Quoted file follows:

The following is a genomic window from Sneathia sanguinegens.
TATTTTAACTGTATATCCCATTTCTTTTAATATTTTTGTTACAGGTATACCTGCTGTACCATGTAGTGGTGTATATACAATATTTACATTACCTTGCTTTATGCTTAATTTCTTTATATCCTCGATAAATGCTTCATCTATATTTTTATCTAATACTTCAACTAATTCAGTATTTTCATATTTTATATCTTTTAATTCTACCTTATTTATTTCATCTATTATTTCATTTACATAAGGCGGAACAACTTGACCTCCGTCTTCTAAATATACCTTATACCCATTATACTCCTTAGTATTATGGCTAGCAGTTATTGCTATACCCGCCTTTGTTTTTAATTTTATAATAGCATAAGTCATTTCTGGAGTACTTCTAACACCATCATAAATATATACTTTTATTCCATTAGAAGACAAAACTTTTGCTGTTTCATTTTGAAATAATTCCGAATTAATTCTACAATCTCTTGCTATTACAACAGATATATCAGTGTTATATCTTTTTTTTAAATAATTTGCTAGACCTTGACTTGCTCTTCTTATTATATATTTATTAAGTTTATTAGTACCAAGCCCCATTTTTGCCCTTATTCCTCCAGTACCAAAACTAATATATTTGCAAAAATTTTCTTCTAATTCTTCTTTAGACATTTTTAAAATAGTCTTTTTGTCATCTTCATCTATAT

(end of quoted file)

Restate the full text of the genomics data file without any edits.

The following is a genomic window from Sneathia sanguinegens.
TATTTTAACTGTATATCCCATTTCTTTTAATATTTTTGTTACAGGTATACCTGCTGTACCATGTAGTGGTGTATATACAATATTTACATTACCTTGCTTTATGCTTAATTTCTTTATATCCTCGATAAATGCTTCATCTATATTTTTATCTAATACTTCAACTAATTCAGTATTTTCATATTTTATATCTTTTAATTCTACCTTATTTATTTCATCTATTATTTCATTTACATAAGGCGGAACAACTTGACCTCCGTCTTCTAAATATACCTTATACCCATTATACTCCTTAGTATTATGGCTAGCAGTTATTGCTATACCCGCCTTTGTTTTTAATTTTATAATAGCATAAGTCATTTCTGGAGTACTTCTAACACCATCATAAATATATACTTTTATTCCATTAGAAGACAAAACTTTTGCTGTTTCATTTTGAAATAATTCCGAATTAATTCTACAATCTCTTGCTATTACAACAGATATATCAGTGTTATATCTTTTTTTTAAATAATTTGCTAGACCTTGACTTGCTCTTCTTATTATATATTTATTAAGTTTATTAGTACCAAGCCCCATTTTTGCCCTTATTCCTCCAGTACCAAAACTAATATATTTGCAAAAATTTTCTTCTAATTCTTCTTTAGACATTTTTAAAATAGTCTTTTTGTCATCTTCATCTATAT